California Oil and Gas Waste Report: The failure to safely manage oil and gas waste

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Introduction

Though the Golden State is no longer a “top 5” oil and natural gas producer in the United States, it is one of the worst states when it comes to regulating the industry’s waste from decades of development that continues today – from allowing crops to be irrigated with oil and gas wastewater to storing waste in unlined pits and injecting wastewater into protected water aquifers. Both good and bad changes in regulations have occurred over the past several years, and California still has major gaps that continue to put the public and environmental health at risk. Despite a short moratorium on new steam injection and fracking permits (November. 2019 – April 2020), permits for new oil and gas wells are still issued by the hundreds every month. Even companies on the verge of bankruptcy have earned permits in 2020, calling into question California’s commitment to safely manage an industry in decline whose wells will produce dangerous waste and harm frontline communities for decades to come.

Background

California’s position as a staple of the crude oil industry runs long and deep.

Since the first well was drilled in California in 1861, oil production has steadily grown in the state. In 2017, California was fourth in the nation in crude oil production. By February 2019, it dropped to seventh largest producer in terms of barrels per month, but still produced over 160 million barrels per year.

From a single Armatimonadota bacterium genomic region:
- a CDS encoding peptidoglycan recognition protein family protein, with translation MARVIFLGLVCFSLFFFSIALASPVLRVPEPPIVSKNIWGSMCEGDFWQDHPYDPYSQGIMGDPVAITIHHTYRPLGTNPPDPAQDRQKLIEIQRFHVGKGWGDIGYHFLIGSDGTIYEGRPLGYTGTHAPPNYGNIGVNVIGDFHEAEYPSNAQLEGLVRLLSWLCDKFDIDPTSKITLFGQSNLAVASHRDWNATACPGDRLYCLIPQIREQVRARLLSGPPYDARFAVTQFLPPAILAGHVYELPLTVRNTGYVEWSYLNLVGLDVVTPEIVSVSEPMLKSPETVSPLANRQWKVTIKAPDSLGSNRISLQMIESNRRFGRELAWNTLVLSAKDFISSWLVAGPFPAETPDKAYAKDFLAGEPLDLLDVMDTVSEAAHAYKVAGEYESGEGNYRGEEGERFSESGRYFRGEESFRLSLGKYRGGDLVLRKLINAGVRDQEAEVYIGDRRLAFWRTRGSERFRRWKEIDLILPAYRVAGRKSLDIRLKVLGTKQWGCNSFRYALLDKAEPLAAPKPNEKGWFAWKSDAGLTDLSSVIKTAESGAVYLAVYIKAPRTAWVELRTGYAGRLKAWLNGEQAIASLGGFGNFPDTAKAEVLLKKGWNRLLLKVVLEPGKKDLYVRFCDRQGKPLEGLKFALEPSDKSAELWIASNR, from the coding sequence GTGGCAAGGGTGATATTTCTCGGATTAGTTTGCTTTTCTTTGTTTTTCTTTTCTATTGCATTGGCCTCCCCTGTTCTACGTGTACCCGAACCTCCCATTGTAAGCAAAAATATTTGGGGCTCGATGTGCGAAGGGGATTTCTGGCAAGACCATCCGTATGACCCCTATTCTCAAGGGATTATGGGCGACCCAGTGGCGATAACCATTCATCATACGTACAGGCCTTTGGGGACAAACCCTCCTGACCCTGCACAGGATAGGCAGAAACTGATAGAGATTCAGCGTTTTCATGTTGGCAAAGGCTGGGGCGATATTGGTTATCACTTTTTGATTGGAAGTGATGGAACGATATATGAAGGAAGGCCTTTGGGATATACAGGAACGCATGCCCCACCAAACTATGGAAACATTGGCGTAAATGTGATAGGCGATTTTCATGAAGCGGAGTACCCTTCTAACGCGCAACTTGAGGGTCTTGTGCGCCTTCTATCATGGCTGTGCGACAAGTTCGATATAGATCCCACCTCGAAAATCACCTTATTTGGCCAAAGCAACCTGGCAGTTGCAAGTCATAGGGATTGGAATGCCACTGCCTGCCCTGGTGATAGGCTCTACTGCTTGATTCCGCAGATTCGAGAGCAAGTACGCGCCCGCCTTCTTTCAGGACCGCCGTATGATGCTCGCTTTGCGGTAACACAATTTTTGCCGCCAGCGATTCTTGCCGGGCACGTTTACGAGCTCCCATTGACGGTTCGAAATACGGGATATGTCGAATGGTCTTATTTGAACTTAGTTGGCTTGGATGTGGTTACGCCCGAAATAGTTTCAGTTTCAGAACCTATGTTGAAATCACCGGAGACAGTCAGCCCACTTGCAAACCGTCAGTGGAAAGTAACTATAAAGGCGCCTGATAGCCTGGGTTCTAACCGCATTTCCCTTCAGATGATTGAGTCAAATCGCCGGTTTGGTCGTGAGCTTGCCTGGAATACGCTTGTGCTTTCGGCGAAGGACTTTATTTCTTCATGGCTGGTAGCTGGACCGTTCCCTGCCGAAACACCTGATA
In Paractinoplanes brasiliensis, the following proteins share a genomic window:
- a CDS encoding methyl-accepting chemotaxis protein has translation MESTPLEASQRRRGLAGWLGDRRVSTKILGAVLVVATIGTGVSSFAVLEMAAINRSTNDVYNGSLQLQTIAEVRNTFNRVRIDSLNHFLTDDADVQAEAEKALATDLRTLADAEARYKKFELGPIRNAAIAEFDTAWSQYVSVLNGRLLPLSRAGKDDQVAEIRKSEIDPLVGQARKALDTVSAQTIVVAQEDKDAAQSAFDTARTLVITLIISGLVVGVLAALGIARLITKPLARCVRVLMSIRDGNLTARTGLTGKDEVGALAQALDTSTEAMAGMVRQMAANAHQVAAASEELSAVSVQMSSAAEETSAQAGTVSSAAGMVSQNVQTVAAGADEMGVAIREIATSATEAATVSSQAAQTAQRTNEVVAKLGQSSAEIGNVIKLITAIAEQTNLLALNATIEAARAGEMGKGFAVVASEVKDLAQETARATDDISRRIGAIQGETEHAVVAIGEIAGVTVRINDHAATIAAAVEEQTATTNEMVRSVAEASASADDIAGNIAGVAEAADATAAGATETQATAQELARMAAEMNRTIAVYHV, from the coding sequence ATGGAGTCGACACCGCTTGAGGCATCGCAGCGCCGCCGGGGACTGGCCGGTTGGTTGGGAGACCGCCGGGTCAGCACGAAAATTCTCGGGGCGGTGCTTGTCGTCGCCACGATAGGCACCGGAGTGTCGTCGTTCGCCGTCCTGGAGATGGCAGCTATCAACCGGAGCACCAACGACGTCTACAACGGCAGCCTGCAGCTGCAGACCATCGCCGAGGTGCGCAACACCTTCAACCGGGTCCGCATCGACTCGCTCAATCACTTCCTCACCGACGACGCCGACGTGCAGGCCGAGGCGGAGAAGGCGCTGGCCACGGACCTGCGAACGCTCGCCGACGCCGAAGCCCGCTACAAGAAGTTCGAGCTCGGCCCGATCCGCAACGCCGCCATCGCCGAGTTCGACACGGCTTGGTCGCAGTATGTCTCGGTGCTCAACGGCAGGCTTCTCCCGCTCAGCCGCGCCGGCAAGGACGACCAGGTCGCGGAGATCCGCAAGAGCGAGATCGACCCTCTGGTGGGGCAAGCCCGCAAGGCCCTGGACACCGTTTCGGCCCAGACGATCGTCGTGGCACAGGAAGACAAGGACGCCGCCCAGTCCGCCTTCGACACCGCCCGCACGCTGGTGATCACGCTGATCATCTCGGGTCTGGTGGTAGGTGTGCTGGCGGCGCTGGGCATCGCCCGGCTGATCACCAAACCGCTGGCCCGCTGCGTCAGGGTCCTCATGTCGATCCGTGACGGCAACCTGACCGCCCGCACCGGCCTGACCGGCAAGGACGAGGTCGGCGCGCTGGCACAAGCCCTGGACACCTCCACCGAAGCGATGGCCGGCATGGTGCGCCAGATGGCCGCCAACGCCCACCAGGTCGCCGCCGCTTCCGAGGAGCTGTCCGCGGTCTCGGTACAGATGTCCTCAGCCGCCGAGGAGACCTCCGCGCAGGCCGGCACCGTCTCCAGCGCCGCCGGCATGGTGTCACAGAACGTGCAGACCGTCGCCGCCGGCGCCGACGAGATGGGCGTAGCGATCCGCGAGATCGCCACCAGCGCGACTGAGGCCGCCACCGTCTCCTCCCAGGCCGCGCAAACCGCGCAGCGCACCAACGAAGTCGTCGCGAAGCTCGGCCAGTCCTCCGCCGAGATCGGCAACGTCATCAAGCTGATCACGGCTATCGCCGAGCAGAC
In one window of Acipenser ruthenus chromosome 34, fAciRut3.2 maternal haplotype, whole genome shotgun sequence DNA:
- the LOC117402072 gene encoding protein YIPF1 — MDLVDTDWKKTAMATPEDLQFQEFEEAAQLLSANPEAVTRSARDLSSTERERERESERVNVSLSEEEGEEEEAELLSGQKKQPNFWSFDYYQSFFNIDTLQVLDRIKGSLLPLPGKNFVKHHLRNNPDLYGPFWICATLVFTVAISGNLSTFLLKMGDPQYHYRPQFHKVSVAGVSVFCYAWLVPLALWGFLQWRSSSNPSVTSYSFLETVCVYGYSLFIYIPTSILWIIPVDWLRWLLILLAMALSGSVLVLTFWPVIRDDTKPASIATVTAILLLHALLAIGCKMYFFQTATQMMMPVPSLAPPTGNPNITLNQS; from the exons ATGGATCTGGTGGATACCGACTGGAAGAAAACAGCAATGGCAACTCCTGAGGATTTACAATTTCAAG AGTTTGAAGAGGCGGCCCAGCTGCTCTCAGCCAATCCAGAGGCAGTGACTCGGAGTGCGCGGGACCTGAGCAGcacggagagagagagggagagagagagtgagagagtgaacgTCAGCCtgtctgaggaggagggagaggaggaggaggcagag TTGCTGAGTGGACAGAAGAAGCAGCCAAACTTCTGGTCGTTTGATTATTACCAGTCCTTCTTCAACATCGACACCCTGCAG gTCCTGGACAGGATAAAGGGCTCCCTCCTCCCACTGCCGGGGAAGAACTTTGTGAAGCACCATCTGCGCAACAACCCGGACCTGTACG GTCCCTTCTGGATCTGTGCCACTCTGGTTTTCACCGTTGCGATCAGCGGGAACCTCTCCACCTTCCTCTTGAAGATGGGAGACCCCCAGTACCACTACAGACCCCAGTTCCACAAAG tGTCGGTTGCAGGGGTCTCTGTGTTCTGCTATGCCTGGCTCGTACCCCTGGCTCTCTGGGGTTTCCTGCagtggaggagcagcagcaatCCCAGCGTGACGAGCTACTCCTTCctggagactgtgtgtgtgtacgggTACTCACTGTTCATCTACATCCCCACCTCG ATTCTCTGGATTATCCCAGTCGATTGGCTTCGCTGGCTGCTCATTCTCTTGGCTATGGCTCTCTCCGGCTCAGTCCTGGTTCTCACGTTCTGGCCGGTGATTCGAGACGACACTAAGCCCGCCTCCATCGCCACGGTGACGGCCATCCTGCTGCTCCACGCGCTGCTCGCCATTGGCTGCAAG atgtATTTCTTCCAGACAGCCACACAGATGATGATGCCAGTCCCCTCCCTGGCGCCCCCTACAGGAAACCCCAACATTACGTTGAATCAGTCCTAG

When it comes to natural gas, California is not as significant a player. While natural gas was produced in the state as early as the 1880s, in February 2019 California ranked 14th in the nation in monthly natural gas production.

Though the most active producing region is the Central Valley, regulation of this industry is truly a statewide concern. As of 2018, California had 52,863 active oil and gas wells throughout the state, from the southern border to the far north, and 31,132 inactive wells. Though not producing oil or natural gas, inactive wells still produced waste that must be managed.